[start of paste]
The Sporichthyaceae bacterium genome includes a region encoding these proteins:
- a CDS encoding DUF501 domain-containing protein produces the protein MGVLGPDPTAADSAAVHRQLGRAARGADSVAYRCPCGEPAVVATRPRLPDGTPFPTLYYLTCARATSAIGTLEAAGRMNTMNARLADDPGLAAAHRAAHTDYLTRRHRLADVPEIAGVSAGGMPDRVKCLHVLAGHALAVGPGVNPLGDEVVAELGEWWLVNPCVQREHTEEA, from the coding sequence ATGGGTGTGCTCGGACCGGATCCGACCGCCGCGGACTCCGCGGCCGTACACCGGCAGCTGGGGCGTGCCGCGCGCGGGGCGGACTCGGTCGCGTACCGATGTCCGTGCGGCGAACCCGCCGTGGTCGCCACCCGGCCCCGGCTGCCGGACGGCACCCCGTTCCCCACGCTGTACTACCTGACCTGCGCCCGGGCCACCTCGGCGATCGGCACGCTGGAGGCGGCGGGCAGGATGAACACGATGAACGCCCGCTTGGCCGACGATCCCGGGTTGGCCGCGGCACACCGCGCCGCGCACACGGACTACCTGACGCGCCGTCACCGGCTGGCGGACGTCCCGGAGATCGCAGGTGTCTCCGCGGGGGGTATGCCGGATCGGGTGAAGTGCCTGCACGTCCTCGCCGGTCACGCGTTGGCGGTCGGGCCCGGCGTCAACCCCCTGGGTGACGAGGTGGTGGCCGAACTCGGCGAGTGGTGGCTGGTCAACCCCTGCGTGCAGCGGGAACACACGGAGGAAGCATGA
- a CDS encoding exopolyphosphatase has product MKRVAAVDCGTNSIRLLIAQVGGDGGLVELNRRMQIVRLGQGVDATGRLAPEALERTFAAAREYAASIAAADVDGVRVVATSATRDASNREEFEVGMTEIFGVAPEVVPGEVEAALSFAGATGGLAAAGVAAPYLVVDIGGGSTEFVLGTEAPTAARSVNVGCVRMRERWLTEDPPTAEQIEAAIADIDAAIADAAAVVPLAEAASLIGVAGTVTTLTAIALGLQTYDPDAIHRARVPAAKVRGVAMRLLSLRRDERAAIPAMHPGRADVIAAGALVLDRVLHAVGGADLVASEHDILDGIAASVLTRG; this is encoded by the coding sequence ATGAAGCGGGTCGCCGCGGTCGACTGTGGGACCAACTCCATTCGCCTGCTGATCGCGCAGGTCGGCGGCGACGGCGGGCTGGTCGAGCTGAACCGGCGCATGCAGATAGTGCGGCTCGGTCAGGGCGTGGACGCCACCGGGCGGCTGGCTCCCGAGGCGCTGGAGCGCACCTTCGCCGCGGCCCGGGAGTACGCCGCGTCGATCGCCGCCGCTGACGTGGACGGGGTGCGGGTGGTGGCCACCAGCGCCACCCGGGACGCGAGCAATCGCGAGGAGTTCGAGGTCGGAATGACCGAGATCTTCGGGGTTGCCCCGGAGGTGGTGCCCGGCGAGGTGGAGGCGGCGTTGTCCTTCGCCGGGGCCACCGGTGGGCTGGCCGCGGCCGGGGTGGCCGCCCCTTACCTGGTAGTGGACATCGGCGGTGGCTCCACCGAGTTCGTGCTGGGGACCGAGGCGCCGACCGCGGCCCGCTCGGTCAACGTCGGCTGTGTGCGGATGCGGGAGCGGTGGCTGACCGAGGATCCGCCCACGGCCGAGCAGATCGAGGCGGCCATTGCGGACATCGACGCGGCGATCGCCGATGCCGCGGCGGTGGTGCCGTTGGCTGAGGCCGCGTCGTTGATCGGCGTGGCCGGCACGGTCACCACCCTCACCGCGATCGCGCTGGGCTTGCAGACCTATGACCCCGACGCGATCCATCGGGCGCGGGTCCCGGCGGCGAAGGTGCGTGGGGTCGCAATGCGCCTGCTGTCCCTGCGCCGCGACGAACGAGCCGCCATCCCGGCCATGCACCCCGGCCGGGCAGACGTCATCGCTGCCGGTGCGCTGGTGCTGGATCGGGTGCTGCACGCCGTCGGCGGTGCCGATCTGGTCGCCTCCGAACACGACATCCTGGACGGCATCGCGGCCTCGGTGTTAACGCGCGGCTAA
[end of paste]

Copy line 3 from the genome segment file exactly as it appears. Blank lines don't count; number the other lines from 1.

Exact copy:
- a CDS encoding exopolyphosphatase has product MKRVAAVDCGTNSIRLLIAQVGGDGGLVELNRRMQIVRLGQGVDATGRLAPEALERTFAAAREYAASIAAADVDGVRVVATSATRDASNREEFEVGMTEIFGVAPEVVPGEVEAALSFAGATGGLAAAGVAAPYLVVDIGGGSTEFVLGTEAPTAARSVNVGCVRMRERWLTEDPPTAEQIEAAIADIDAAIADAAAVVPLAEAASLIGVAGTVTTLTAIALGLQTYDPDAIHRARVPAAKVRGVAMRLLSLRRDERAAIPAMHPGRADVIAAGALVLDRVLHAVGGADLVASEHDILDGIAASVLTRG; this is encoded by the coding sequence ATGAAGCGGGTCGCCGCGGTCGACTGTGGGACCAACTCCATTCGCCTGCTGATCGCGCAGGTCGGCGGCGACGGCGGGCTGGTCGAGCTGAACCGGCGCATGCAGATAGTGCGGCTCGGTCAGGGCGTGGACGCCACCGGGCGGCTGGCTCCCGAGGCGCTGGAGCGCACCTTCGCCGCGGCCCGGGAGTACGCCGCGTCGATCGCCGCCGCTGACGTGGACGGGGTGCGGGTGGTGGCCACCAGCGCCACCCGGGACGCGAGCAATCGCGAGGAGTTCGAGGTCGGAATGACCGAGATCTTCGGGGTTGCCCCGGAGGTGGTGCCCGGCGAGGTGGAGGCGGCGTTGTCCTTCGCCGGGGCCACCGGTGGGCTGGCCGCGGCCGGGGTGGCCGCCCCTTACCTGGTAGTGGACATCGGCGGTGGCTCCACCGAGTTCGTGCTGGGGACCGAGGCGCCGACCGCGGCCCGCTCGGTCAACGTCGGCTGTGTGCGGATGCGGGAGCGGTGGCTGACCGAGGATCCGCCCACGGCCGAGCAGATCGAGGCGGCCATTGCGGACATCGACGCGGCGATCGCCGATGCCGCGGCGGTGGTGCCGTTGGCTGAGGCCGCGTCGTTGATCGGCGTGGCCGGCACGGTCACCACCCTCACCGCGATCGCGCTGGGCTTGCAGACCTATGACCCCGACGCGATCCATCGGGCGCGGGTCCCGGCGGCGAAGGTGCGTGGGGTCGCAATGCGCCTGCTGTCCCTGCGCCGCGACGAACGAGCCGCCATCCCGGCCATGCACCCCGGCCGGGCAGACGTCATCGCTGCCGGTGCGCTGGTGCTGGATCGGGTGCTGCACGCCGTCGGCGGTGCCGATCTGGTCGCCTCCGAACACGACATCCTGGACGGCATCGCGGCCTCGGTGTTAACGCGCGGCTAA